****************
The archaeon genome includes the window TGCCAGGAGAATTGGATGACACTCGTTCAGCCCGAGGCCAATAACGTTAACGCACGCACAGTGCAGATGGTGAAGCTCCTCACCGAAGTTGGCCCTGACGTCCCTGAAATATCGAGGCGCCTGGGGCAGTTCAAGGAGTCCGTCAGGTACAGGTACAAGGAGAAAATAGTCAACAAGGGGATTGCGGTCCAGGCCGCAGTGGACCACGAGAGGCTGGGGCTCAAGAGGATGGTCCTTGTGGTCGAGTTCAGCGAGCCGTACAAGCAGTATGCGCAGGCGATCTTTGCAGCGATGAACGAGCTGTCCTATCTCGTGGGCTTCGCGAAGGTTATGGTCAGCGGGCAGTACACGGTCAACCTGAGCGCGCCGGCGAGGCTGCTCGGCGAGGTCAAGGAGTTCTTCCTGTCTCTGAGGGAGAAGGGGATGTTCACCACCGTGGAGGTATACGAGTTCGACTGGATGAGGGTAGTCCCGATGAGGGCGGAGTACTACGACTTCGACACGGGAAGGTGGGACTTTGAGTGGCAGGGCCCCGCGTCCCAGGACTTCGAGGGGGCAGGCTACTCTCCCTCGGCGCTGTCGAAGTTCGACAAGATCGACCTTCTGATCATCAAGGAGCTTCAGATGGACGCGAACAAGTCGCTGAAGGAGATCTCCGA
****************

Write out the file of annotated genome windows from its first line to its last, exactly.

The archaeon genome includes the window TGCCAGGAGAATTGGATGACACTCGTTCAGCCCGAGGCCAATAACGTTAACGCACGCACAGTGCAGATGGTGAAGCTCCTCACCGAAGTTGGCCCTGACGTCCCTGAAATATCGAGGCGCCTGGGGCAGTTCAAGGAGTCCGTCAGGTACAGGTACAAGGAGAAAATAGTCAACAAGGGGATTGCGGTCCAGGCCGCAGTGGACCACGAGAGGCTGGGGCTCAAGAGGATGGTCCTTGTGGTCGAGTTCAGCGAGCCGTACAAGCAGTATGCGCAGGCGATCTTTGCAGCGATGAACGAGCTGTCCTATCTCGTGGGCTTCGCGAAGGTTATGGTCAGCGGGCAGTACACGGTCAACCTGAGCGCGCCGGCGAGGCTGCTCGGCGAGGTCAAGGAGTTCTTCCTGTCTCTGAGGGAGAAGGGGATGTTCACCACCGTGGAGGTATACGAGTTCGACTGGATGAGGGTAGTCCCGATGAGGGCGGAGTACTACGACTTCGACACGGGAAGGTGGGACTTTGAGTGGCAGGGCCCCGCGTCCCAGGACTTCGAGGGGGCAGGCTACTCTCCCTCGGCGCTGTCGAAGTTCGACAAGATCGACCTTCTGATCATCAAGGAGCTTCAGATGGACGCGAACAAGTCGCTGAAGGAGATCTCCGA